On Jan. 21, I had the opportunity to meet with several students of color from UW System institutions and members of the United Council.
Some of the students joining us here today were among those to discuss how to improve the experiences of students of color on our campuses.
We talked about what the UW System has done to close achievement gaps between students of color and white students. We talked about our efforts to improve graduation rates for students of color. We have done a lot.
Are we where we need to be? No. Have we hit all the benchmarks and goals we set in the past? No, we have not.
I think we all walked away from that first conversation feeling that it was a positive discussion, and I appreciate the students’ willingness to meet with me.
The issues we discussed are complex. In many cases, the negative experiences and the challenges students face on our campuses stem from issues, hardships, and injustices in society.
I talked with the students about this. They shared their personal stories and those of their peers. They shared their concerns, criticisms, and perspectives about the things that are not working well enough and the effect such actions are having on their learning and their lives.
It troubles me, and that’s why I’m glad all of us in the UW System continue to work on important, very tangible action items to ultimately improve the experiences of all students, staff and faculty members. Can we and should we do more? Yes, and I have asked the students to help us in that effort.
I also agreed to share a statement after the first meeting with students, so I am sharing that with you now.
First, we need to remember that many UW System students of color at the institutions throughout our state have not had the time or space or platform to share their experiences, be they good or bad. We need to listen to their issues carefully and thoughtfully.
We are working on a plan to expand the conversation to campuses throughout the UW System. We want to engage more students, including students of color and elected student leaders directly on their campuses. We are asking Chancellors and members of the Board to make the time and space necessary to facilitate a dialogue on several campuses. Chancellors met with me last week. They are already doing much of this good work, and they assured me they will continue to support our efforts ahead.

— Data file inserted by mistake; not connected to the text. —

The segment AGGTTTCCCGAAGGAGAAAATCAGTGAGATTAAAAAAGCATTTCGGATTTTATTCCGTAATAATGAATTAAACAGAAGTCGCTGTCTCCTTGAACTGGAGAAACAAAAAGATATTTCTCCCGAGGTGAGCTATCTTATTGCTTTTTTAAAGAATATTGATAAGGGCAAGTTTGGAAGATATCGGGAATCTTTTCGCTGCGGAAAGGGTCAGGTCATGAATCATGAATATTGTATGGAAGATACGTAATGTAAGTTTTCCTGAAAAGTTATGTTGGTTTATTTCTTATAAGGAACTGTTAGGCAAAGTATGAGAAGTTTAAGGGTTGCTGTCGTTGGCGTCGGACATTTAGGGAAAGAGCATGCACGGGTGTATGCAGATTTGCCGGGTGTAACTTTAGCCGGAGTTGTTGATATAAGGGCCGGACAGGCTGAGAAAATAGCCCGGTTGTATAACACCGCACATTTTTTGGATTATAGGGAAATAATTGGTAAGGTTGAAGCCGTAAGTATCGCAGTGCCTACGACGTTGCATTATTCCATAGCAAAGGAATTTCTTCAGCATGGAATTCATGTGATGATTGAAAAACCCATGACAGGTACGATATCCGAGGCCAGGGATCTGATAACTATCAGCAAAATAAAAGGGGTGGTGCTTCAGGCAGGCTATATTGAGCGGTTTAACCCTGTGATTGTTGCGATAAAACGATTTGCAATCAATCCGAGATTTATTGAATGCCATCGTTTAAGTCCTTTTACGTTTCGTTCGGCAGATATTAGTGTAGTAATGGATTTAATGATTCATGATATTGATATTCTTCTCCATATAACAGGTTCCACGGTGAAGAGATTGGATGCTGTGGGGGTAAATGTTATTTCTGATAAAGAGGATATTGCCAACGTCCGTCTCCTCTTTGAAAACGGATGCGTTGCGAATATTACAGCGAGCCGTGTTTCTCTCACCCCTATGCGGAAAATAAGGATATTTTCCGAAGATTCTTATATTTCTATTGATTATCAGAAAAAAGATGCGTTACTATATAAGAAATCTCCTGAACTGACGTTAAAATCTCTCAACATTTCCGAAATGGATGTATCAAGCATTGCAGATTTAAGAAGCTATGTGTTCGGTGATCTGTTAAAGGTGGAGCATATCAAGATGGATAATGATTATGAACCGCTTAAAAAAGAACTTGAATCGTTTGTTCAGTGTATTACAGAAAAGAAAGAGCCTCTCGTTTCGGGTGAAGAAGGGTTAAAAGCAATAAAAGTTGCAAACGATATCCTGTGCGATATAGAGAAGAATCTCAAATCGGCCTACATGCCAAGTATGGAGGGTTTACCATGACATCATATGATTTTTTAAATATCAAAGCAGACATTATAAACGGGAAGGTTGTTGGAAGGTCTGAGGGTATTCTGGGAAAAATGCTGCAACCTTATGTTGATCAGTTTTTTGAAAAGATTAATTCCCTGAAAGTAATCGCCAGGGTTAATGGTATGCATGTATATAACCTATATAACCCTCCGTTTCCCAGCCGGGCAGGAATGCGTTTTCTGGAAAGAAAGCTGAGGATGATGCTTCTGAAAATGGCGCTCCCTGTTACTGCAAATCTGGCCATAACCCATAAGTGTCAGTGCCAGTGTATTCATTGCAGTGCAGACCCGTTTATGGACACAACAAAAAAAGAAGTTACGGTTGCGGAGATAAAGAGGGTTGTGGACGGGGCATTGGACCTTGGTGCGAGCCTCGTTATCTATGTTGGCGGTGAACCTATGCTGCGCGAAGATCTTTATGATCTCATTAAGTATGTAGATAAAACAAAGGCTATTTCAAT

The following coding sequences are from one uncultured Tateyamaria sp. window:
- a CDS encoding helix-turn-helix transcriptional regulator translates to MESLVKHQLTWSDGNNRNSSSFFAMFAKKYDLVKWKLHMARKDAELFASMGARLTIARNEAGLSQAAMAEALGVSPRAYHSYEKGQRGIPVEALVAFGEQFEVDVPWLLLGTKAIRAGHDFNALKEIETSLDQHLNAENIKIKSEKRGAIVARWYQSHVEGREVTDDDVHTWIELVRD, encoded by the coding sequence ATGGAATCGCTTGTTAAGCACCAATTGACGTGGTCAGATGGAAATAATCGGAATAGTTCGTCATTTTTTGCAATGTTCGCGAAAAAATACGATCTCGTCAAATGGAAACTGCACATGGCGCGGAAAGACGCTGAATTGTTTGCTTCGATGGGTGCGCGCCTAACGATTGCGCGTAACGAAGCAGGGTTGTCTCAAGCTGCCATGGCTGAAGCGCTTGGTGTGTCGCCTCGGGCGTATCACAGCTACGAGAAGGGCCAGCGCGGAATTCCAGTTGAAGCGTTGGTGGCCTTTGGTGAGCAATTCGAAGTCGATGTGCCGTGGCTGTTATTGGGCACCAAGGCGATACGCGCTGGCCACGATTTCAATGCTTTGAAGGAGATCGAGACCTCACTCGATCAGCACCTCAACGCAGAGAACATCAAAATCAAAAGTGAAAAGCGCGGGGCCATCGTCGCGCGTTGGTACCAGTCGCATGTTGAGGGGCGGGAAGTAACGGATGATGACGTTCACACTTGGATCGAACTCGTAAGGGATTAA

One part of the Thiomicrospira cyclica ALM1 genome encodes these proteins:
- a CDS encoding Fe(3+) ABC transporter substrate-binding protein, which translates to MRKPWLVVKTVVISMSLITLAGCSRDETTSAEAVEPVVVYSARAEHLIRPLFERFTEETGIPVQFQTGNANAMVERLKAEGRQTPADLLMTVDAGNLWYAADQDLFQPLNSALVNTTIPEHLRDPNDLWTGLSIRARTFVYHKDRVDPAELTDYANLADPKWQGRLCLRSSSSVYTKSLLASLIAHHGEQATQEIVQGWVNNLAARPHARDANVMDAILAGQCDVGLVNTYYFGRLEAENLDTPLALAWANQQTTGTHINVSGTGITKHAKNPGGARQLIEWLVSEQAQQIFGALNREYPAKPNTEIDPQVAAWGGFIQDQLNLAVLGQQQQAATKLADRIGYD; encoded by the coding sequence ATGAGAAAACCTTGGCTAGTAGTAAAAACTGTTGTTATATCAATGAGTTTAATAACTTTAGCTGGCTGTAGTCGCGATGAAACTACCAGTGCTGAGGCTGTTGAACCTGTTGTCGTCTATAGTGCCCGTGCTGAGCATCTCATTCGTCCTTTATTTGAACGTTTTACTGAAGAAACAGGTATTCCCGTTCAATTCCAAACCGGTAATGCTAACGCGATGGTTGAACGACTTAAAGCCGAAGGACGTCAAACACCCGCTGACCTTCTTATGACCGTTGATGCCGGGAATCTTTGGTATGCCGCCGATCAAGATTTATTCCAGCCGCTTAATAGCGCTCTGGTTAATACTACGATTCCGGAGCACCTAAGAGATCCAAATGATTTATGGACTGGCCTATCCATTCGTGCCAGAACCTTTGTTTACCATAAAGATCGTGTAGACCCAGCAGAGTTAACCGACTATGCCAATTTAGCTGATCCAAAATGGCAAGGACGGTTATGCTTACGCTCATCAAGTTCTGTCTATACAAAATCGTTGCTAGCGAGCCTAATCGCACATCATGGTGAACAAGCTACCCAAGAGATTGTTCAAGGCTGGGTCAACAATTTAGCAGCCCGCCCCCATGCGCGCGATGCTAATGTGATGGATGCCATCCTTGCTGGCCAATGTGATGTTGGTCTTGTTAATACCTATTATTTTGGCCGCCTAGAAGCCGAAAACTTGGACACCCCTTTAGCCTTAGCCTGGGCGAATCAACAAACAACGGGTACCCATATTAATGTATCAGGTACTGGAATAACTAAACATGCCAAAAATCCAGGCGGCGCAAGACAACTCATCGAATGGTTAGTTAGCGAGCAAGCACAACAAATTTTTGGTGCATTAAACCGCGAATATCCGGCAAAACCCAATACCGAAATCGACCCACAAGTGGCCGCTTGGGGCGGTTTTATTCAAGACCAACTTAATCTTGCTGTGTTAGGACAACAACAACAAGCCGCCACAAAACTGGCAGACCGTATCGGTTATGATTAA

Secondly, we have been planning to form and launch a UW System diversity council for quite some time. There will be an array of stakeholders at the table, and the council will include student voices to help hold us more accountable.
Thirdly: We are in the process of hiring of a new Special Assistant for Diversity and Inclusion, which is part of another long-standing priority and initiative now becoming reality. This colleague will be charged with coordinating and monitoring internal activities to ensure the UW System and UW System Administration are demonstrating results and improving outcomes. The search committee has been formed and the process is nearly complete.
We have also been reaching out to the community on our own. As you know, we’re developing our next strategic plan. We have been consistently hearing that diversity and inclusivity must be UW System priorities as we have hosted listening sessions throughout the state.
The feedback and guidance from a communities-of-color stakeholder group meeting we hosted in early January reinforced what we have heard — that diversity and inclusiveness cannot be a separate or silo’d priority in the strategic plan.
Finally, I’d like to acknowledge one of the featured items on every February Board agenda: The annual Regents Diversity awards. Today, we will recognize outstanding faculty and staff members from three different institutions.
We honor the strides they are making in the support and advancement of our students. I think these colleagues, their work, and their achievements speak strongly to our Systemwide commitment to diversity.
I’m ready to move forward in a spirit of partnership as we continue our important conversation, planning and action and, ultimately, all work together to improve the human condition throughout the state.